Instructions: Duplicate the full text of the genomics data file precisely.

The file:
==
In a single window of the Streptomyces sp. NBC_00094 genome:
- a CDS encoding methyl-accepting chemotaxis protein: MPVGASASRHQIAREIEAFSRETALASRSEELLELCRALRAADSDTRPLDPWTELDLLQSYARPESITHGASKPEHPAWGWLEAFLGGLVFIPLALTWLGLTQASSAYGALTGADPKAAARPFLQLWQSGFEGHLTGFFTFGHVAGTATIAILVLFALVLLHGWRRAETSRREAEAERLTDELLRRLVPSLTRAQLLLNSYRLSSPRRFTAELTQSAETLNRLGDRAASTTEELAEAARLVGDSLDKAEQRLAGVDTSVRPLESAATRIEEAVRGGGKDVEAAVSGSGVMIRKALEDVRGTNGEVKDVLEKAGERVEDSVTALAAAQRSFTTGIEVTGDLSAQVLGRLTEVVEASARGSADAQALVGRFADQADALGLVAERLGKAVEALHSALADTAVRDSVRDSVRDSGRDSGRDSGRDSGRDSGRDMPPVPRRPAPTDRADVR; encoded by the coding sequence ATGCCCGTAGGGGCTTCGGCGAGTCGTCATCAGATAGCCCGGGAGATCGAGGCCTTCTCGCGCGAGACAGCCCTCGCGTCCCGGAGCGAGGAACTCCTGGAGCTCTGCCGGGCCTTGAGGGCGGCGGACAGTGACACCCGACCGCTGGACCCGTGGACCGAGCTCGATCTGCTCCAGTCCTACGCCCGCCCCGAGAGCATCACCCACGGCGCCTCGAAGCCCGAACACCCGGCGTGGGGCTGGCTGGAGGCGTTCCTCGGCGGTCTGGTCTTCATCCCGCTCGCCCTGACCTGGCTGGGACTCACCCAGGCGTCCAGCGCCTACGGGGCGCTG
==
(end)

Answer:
In a single window of the Streptomyces sp. NBC_00094 genome:
- a CDS encoding methyl-accepting chemotaxis protein: MPVGASASRHQIAREIEAFSRETALASRSEELLELCRALRAADSDTRPLDPWTELDLLQSYARPESITHGASKPEHPAWGWLEAFLGGLVFIPLALTWLGLTQASSAYGALTGADPKAAARPFLQLWQSGFEGHLTGFFTFGHVAGTATIAILVLFALVLLHGWRRAETSRREAEAERLTDELLRRLVPSLTRAQLLLNSYRLSSPRRFTAELTQSAETLNRLGDRAASTTEELAEAARLVGDSLDKAEQRLAGVDTSVRPLESAATRIEEAVRGGGKDVEAAVSGSGVMIRKALEDVRGTNGEVKDVLEKAGERVEDSVTALAAAQRSFTTGIEVTGDLSAQVLGRLTEVVEASARGSADAQALVGRFADQADALGLVAERLGKAVEALHSALADTAVRDSVRDSVRDSGRDSGRDSGRDSGRDSGRDMPPVPRRPAPTDRADVR; encoded by the coding sequence ATGCCCGTAGGGGCTTCGGCGAGTCGTCATCAGATAGCCCGGGAGATCGAGGCCTTCTCGCGCGAGACAGCCCTCGCGTCCCGGAGCGAGGAACTCCTGGAGCTCTGCCGGGCCTTGAGGGCGGCGGACAGTGACACCCGACCGCTGGACCCGTGGACCGAGCTCGATCTGCTCCAGTCCTACGCCCGCCCCGAGAGCATCACCCACGGCGCCTCGAAGCCCGAACACCCGGCGTGGGGCTGGCTGGAGGCGTTCCTCGGCGGTCTGGTCTTCATCCCGCTCGCCCTGACCTGGCTGGGACTCACCCAGGCGTCCAGCGCCTACGGGGCGCTG